The possible detrimental effects on balance following a surgical procedure performed on many children with cerebral palsy is being better understood thanks to research conducted in part by a UT doctoral student in the College of Engineering.
The team looked at a procedure in which the rectus femoris muscle is disconnected from the front of the knee and reattached to the back of the leg to correct problematic muscle function and improve mobility. Though commonly done to allow for more flexibility in the knees of patients, the surgery has inconsistent outcomes.
Misagh Mansouri, a PhD candidate in the Department of Mechanical, Aerospace, and Biomedical Engineering, and his advisor, Jeffrey Reinbolt, an assistant professor in the department, looked at how the procedure affects the balance of those with cerebral palsy.
“A lot of study has been given to how the surgery affects the range of motion, but we wanted to know if and how that translates into actual dynamics of balance in children with cerebral palsy,” said Mansouri. “Using the real-world data from our collaborators at the Gillette Children’s Hospital, we created patient-specific models of children with cerebral palsy for both pre- and post-surgery and with different crouch postures.”
Mansouri began by interfacing two powerful software programs: MATLAB to simulate brain activity and OpenSim to simulate the body. The newly combined software—which has been made open-source to allow its adoption by other researchers—gives teams a chance to tweak various aspects of the simulation.
“Simulations can complement experiments to become a great asset to health care professionals, said Reinbolt. “We are working on using patient-specific simulations to improve not only treatment of movement disorders but interactions between people and the environment as well.”
Ninety-two different muscle actuators—basically synthetic lightweight muscles capable of acting like the real thing—spread across twenty-one lower-body joints provide for an almost limitless number of conditions and movements, opening up all aspects of the physiology of cerebral palsy sufferers for study.
Mansouri pointed out that movement disorders account for $849 billion each year in medical expenses, lost wages, and lost productivity.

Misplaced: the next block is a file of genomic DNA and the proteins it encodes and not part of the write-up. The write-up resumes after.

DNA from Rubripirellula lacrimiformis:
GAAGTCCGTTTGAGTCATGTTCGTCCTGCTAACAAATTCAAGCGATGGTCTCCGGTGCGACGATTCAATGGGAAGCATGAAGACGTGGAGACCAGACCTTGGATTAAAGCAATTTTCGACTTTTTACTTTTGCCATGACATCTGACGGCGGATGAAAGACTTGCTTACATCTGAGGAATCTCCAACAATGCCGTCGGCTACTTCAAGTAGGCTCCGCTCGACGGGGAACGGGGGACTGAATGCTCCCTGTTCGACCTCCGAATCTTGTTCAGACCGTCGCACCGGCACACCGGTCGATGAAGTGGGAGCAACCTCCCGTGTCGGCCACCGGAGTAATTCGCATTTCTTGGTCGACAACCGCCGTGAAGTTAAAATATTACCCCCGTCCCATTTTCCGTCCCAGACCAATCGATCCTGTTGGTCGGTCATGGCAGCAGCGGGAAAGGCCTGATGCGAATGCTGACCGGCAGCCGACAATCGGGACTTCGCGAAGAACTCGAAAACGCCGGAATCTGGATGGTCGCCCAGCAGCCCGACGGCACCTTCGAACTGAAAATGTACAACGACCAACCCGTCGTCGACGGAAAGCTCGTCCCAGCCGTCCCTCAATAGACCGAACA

That cost impact, combined with the obvious physical and emotional tolls of such conditions, further spurred Mansouri and Reinbolt to take a “body-first” approach to their study.
“Unlike many other studies in the field of biomechanics, we are not trying to simply track some experimental movements,” said Mansouri. “We created biologically-inspired controllers based on the central nervous system to run muscle-actuated simulation with the goal of predicting and improving functional outcomes.”
However, once Mansouri and Reinbolt—whose team included researchers from Stanford University, the University of Western Australia, and UT—looked at the data, it became apparent that the hoped-for miracle that the surgery might provide was anything but.
“Our simulations showed that children who had the surgery were more likely to lose balance and fall during tripping than ones who did not, regardless of degree of crouched posture and whether they had the surgery on one side or both side of their knees,” said Mansouri. “There are certainly more studies to be done and factors to be tested, but these results indicate that rectus femoris plays an intrinsic role in postural response to any challenges relating to balance.”
Mansouri said more work is needed before the their research, funded through grants from the National Institutes of Health and the National Science Foundation, can be applied clinically.
For their next step, they want to test balance in different directions, such as side-to-side and diagonal motion, to go along with the forward-and-back motion studies they’ve done.
C O N T A C T :
David Goddard (865-974-0683, email@example.com)